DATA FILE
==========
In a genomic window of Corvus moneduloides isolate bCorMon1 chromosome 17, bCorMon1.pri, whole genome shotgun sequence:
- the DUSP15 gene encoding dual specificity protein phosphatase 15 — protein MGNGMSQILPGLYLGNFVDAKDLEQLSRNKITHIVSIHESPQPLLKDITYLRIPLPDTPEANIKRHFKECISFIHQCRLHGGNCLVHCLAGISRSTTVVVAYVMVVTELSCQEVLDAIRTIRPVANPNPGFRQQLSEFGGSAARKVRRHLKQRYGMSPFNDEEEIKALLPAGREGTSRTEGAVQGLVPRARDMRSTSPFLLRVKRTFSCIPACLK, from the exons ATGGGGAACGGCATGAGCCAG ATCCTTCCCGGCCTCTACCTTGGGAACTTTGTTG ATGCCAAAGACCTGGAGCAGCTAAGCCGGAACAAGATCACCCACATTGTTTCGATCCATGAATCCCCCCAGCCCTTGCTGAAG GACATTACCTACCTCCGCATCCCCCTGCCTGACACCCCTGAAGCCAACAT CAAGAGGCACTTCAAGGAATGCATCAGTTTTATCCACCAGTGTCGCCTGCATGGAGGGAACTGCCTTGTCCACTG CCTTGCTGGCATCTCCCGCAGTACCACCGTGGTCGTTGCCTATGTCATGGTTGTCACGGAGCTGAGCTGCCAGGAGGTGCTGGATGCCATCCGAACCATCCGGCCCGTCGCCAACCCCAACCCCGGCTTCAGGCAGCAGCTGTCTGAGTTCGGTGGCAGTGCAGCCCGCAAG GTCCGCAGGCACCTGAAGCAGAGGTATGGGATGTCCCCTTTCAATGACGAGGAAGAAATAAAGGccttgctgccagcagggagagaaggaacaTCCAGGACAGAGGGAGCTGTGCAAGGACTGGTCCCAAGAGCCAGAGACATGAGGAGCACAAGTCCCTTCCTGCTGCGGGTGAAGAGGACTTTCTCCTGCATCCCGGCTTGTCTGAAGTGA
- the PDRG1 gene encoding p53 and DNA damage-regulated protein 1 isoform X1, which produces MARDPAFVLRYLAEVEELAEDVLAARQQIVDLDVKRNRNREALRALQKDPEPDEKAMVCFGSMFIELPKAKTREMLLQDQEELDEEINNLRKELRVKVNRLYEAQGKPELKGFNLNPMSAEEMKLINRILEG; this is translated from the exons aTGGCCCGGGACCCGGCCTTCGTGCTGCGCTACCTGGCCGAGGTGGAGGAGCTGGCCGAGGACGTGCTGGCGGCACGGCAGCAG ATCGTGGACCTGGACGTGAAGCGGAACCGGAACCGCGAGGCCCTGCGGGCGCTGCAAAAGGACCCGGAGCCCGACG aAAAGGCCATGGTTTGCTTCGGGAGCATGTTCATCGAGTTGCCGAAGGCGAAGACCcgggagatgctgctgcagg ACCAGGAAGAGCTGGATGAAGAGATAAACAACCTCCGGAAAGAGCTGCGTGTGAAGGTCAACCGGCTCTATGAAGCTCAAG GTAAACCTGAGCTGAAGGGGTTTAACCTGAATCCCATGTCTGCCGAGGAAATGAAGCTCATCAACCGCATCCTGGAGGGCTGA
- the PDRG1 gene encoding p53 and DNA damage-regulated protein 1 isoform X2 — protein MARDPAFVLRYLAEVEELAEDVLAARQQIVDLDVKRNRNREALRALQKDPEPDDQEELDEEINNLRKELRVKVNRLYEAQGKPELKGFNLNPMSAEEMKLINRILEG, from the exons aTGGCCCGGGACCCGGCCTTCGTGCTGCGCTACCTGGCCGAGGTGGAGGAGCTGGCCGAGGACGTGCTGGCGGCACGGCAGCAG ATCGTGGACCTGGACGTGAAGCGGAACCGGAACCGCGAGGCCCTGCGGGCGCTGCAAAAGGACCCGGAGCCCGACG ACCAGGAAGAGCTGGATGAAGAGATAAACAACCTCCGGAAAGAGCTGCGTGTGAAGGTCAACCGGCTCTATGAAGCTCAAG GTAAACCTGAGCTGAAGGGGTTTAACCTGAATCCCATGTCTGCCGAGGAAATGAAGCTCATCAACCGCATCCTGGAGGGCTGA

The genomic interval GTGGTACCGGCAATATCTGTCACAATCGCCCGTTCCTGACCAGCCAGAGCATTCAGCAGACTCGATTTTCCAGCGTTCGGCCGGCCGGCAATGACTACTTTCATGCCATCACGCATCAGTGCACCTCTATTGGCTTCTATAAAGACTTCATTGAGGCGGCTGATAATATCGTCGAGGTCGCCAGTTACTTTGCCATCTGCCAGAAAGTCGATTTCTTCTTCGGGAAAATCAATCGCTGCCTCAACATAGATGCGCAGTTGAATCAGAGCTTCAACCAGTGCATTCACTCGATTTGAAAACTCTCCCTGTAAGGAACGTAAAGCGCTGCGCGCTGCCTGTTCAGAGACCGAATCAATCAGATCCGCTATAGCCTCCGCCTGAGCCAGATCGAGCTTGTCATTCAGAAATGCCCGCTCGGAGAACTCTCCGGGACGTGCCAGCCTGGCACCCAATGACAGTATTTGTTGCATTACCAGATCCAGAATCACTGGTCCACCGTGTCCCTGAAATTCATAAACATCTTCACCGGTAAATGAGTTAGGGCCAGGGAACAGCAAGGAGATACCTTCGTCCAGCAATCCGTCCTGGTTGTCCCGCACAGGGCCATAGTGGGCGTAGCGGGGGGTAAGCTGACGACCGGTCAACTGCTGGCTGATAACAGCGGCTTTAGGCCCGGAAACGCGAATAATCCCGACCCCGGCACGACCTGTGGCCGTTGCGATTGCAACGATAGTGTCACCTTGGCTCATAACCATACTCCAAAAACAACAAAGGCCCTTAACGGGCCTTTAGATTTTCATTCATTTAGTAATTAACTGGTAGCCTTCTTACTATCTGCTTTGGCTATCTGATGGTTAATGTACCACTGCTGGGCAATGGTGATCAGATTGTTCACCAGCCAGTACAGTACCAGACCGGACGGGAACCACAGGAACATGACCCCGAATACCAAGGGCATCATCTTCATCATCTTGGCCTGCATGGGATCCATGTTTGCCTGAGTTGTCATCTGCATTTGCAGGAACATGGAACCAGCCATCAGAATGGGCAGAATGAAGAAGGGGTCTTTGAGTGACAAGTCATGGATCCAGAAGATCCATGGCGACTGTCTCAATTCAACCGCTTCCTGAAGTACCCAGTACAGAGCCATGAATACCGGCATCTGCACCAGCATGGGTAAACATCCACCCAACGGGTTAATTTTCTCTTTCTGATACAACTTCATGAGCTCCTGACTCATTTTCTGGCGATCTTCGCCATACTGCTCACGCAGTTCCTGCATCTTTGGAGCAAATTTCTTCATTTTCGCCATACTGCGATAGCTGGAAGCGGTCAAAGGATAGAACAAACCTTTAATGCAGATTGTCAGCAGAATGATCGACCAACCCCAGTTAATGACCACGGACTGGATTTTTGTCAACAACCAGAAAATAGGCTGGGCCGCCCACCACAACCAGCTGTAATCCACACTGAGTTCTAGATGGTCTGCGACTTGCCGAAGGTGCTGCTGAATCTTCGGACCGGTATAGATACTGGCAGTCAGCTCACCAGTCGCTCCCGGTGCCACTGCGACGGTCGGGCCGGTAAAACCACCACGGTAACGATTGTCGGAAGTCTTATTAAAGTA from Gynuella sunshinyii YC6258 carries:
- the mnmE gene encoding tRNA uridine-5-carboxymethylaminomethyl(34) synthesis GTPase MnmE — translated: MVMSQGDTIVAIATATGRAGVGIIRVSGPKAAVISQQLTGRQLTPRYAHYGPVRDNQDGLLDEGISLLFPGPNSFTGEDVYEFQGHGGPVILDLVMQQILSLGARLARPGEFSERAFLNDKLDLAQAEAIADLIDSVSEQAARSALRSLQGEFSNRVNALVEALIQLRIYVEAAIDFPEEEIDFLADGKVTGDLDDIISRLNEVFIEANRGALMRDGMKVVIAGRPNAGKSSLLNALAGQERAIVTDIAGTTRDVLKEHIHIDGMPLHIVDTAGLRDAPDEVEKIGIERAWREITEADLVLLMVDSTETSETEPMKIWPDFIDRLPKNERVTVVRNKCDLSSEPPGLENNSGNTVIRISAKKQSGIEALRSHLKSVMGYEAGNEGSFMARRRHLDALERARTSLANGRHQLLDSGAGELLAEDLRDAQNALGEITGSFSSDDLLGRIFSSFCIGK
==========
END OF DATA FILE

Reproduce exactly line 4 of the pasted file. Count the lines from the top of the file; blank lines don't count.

- the PDRG1 gene encoding p53 and DNA damage-regulated protein 1 isoform X2 — protein MARDPAFVLRYLAEVEELAEDVLAARQQIVDLDVKRNRNREALRALQKDPEPDDQEELDEEINNLRKELRVKVNRLYEAQGKPELKGFNLNPMSAEEMKLINRILEG, from the exons aTGGCCCGGGACCCGGCCTTCGTGCTGCGCTACCTGGCCGAGGTGGAGGAGCTGGCCGAGGACGTGCTGGCGGCACGGCAGCAG ATCGTGGACCTGGACGTGAAGCGGAACCGGAACCGCGAGGCCCTGCGGGCGCTGCAAAAGGACCCGGAGCCCGACG ACCAGGAAGAGCTGGATGAAGAGATAAACAACCTCCGGAAAGAGCTGCGTGTGAAGGTCAACCGGCTCTATGAAGCTCAAG GTAAACCTGAGCTGAAGGGGTTTAACCTGAATCCCATGTCTGCCGAGGAAATGAAGCTCATCAACCGCATCCTGGAGGGCTGA